4. And don’t just send your original notice a second time.  Instead, take a copy of your original notice and attached to it a cover note stating something like, “Attached to this cover note is a copy of a previous notice I sent to you on [DATE], but to which you have not yet responded.  I am resending you the original notice, and ask that you respond within the next three days, so that you and I can make summer plans with the children without our schedules conflicting.”
  5. If your decree allows you to make telephone or personal contact with your ex, try to give telephone and/or personal notification of your summer parent time plans to your ex as well.  If it’s possible to have a witness to this telephone or personal contact when you make it, that would be helpful.  After you make telephone and/or personal contact with your ex about your summer parent time plans, record this in your calendar or a journal, noting the date, time, place, and any witnesses to when you gave the notice.
  6. If, after you have sent to written notices (one notice a week for two weeks), you have not received any response—in writing—from your ex confirming receipt of the notice AND either approval of your travel plans or a counter proposal, do not try to give any further notice, it’s time for you to go straight to court.

Ah, but wait—many Utah decrees of divorce include a provision that before the parties can come to court to resolve the dispute, they must first attempt to resolve their dispute in mediation. Such a provision often trips up a parent who is otherwise doing a good job of policing his/her summer parent time rights.  How?

Well, at least 60 days before your summer parent time was to commence, you dutifully provided written notice, which your ex blew off for two weeks, and so then you proposed mediation, and duly sent notice of that once a week for two weeks.  Now you’re down to 30 days before your summer parent time is scheduled to kick in.  But your divorce decree says you have to try to go to mediation before you can go to court.  And your ex is ignoring your efforts to schedule mediation.  This is why I advised you in sub paragraph 1(f) to proposed mediation in your original notice.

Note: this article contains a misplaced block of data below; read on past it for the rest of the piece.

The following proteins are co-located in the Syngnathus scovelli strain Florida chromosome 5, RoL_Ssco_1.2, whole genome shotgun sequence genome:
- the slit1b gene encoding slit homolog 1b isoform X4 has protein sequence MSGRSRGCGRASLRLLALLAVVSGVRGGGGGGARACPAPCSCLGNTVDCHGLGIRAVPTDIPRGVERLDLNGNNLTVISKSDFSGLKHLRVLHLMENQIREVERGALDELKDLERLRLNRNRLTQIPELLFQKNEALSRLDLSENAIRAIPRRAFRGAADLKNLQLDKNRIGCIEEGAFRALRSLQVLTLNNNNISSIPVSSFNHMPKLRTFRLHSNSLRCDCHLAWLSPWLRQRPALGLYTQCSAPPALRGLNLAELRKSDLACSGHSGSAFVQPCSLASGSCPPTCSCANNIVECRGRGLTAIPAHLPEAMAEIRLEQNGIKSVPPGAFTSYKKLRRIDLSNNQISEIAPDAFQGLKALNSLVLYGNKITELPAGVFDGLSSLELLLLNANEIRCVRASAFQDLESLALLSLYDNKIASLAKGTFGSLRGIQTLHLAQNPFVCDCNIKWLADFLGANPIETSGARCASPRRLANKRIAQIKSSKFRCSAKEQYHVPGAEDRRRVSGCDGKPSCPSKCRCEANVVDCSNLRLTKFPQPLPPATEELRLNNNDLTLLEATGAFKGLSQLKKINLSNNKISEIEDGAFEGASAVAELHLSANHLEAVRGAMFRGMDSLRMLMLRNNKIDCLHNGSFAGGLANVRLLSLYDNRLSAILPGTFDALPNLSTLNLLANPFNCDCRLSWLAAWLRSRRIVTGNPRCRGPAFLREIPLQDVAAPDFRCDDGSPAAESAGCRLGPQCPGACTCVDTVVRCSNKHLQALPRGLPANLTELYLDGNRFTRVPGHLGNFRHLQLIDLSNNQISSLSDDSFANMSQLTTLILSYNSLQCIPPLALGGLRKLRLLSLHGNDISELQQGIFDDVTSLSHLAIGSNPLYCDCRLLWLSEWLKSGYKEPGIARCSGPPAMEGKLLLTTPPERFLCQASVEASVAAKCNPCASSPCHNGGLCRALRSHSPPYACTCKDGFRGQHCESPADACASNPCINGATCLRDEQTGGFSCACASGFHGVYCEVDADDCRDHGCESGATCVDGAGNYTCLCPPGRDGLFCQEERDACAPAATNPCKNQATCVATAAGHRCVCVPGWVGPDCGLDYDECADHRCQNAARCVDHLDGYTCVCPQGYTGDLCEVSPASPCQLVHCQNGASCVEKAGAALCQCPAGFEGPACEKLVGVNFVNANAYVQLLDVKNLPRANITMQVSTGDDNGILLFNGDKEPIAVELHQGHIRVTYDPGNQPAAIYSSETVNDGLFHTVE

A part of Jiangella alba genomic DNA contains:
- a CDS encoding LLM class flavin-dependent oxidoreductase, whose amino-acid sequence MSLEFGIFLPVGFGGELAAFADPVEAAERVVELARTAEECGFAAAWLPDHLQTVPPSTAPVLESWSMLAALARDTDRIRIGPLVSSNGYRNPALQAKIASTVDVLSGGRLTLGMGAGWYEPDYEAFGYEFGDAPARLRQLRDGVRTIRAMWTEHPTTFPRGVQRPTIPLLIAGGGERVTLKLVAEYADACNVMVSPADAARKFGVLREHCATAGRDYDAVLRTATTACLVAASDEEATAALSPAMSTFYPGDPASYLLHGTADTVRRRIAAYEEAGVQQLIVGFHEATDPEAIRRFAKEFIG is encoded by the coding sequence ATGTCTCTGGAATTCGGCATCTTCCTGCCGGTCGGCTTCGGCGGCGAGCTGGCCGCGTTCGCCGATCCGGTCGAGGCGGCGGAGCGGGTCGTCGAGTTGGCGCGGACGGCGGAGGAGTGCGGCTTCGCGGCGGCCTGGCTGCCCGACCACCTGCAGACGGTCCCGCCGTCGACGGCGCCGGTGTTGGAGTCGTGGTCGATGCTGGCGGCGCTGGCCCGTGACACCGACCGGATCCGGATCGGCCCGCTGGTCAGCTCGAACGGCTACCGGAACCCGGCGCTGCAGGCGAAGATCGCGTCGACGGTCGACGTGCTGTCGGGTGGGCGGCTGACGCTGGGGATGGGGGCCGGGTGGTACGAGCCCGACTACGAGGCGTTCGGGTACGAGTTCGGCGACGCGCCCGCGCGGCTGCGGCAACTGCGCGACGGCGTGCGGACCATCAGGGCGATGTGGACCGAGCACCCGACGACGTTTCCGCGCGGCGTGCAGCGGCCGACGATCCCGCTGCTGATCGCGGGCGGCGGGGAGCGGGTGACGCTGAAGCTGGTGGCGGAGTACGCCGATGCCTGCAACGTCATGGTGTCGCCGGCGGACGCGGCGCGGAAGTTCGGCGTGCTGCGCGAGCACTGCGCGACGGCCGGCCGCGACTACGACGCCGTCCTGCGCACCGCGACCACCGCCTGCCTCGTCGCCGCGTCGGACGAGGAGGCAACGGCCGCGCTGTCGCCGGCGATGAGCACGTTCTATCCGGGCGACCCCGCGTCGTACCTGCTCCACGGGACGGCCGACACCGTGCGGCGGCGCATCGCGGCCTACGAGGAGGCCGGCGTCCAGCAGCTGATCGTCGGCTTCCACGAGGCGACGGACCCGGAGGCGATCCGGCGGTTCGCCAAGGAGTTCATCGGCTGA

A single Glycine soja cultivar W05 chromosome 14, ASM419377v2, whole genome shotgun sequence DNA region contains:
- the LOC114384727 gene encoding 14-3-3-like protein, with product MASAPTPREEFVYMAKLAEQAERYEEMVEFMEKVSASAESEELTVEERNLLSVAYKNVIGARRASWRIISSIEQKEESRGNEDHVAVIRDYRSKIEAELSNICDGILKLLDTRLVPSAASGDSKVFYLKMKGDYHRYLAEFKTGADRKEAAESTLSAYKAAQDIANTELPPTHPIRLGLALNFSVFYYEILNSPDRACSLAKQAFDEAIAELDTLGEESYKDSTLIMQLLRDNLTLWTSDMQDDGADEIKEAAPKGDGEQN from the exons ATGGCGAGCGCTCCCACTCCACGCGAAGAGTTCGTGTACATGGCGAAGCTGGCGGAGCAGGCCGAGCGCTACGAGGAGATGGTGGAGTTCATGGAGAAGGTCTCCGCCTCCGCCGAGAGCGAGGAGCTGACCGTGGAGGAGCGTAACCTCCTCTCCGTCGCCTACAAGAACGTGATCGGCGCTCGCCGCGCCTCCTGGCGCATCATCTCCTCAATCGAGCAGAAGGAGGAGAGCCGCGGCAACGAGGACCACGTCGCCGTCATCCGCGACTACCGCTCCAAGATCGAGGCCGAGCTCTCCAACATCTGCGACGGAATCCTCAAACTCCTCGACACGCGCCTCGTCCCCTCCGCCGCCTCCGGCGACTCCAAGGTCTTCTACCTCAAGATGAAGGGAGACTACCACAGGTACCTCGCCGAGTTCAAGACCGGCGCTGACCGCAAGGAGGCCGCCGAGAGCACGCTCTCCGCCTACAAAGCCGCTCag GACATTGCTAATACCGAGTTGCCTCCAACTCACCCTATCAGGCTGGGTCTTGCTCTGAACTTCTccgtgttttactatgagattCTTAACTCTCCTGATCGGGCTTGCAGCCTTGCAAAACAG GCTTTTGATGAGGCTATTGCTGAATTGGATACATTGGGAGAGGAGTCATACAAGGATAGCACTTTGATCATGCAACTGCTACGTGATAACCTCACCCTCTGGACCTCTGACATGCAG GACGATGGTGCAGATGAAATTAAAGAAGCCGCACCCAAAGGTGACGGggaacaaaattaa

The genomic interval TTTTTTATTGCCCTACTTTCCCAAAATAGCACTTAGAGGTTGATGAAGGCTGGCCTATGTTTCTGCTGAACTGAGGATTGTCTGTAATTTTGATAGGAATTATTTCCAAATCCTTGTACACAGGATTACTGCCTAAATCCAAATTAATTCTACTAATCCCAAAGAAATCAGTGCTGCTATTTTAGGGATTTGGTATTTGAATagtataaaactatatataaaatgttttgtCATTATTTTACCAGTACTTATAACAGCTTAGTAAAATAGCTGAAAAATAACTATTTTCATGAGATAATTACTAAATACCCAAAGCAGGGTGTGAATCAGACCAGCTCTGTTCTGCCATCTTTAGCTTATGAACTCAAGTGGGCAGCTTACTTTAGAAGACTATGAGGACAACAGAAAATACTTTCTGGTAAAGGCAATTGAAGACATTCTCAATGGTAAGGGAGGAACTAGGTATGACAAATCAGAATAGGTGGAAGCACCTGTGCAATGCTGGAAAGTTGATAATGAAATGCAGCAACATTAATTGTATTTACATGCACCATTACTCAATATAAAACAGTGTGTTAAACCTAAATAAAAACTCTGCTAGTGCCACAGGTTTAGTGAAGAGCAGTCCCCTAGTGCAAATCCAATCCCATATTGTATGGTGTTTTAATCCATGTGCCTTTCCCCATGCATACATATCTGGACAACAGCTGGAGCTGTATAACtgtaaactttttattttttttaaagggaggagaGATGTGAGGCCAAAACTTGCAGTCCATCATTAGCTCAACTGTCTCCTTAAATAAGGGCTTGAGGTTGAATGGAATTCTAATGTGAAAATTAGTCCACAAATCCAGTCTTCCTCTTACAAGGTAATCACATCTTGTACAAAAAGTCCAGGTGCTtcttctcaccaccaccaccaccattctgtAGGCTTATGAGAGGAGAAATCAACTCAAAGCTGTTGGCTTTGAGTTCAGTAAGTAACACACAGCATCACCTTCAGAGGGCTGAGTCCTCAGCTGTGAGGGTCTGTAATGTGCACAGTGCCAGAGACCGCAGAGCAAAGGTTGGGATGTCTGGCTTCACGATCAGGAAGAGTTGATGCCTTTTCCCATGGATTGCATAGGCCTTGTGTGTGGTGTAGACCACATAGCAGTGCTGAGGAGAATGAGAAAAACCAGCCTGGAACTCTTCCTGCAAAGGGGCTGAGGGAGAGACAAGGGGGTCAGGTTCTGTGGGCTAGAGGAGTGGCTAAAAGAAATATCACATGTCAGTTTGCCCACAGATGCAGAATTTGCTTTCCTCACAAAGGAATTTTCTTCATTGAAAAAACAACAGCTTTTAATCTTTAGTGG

By proposing mediation in your original notice, this makes it far easier for you to go directly to court after you have given notice and been ignored because you can show the court that but for your ex’s failure and refusal to meet in mediation, you were more than willing to do so, but not too much time has passed to address the matter in mediation successfully, thus requiring court intervention before it’s too late to make a difference.

My next blog posting discusses how to seek court assistance to enforce your summer parent time, if the need arises.  Answers to general Child Custody and Parent Time Visitation can be found here.

If you are someone who is already experiencing issues with your Summer Parent Time, and need to speak to somebody now, click below: